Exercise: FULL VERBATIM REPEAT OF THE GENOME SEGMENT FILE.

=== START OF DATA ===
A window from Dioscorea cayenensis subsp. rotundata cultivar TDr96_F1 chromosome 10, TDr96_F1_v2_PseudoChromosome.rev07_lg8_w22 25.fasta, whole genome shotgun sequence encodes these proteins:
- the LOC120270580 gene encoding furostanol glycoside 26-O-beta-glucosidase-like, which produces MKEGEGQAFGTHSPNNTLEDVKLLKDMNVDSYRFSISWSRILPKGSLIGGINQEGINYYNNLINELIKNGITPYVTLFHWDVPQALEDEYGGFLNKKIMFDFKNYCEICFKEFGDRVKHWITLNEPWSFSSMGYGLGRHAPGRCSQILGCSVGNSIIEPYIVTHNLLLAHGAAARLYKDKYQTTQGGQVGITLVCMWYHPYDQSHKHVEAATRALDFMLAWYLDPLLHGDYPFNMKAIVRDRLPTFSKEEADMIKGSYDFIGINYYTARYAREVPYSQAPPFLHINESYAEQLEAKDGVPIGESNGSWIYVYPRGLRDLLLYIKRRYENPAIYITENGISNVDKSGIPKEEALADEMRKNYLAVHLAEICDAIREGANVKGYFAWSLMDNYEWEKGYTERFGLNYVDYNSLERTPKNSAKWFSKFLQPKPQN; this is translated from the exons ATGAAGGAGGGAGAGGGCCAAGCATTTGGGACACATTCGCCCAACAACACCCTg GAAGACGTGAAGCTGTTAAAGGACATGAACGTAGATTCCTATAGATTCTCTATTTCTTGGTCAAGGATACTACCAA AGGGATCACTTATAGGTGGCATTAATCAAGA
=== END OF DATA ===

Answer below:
A window from Dioscorea cayenensis subsp. rotundata cultivar TDr96_F1 chromosome 10, TDr96_F1_v2_PseudoChromosome.rev07_lg8_w22 25.fasta, whole genome shotgun sequence encodes these proteins:
- the LOC120270580 gene encoding furostanol glycoside 26-O-beta-glucosidase-like, which produces MKEGEGQAFGTHSPNNTLEDVKLLKDMNVDSYRFSISWSRILPKGSLIGGINQEGINYYNNLINELIKNGITPYVTLFHWDVPQALEDEYGGFLNKKIMFDFKNYCEICFKEFGDRVKHWITLNEPWSFSSMGYGLGRHAPGRCSQILGCSVGNSIIEPYIVTHNLLLAHGAAARLYKDKYQTTQGGQVGITLVCMWYHPYDQSHKHVEAATRALDFMLAWYLDPLLHGDYPFNMKAIVRDRLPTFSKEEADMIKGSYDFIGINYYTARYAREVPYSQAPPFLHINESYAEQLEAKDGVPIGESNGSWIYVYPRGLRDLLLYIKRRYENPAIYITENGISNVDKSGIPKEEALADEMRKNYLAVHLAEICDAIREGANVKGYFAWSLMDNYEWEKGYTERFGLNYVDYNSLERTPKNSAKWFSKFLQPKPQN; this is translated from the exons ATGAAGGAGGGAGAGGGCCAAGCATTTGGGACACATTCGCCCAACAACACCCTg GAAGACGTGAAGCTGTTAAAGGACATGAACGTAGATTCCTATAGATTCTCTATTTCTTGGTCAAGGATACTACCAA AGGGATCACTTATAGGTGGCATTAATCAAGA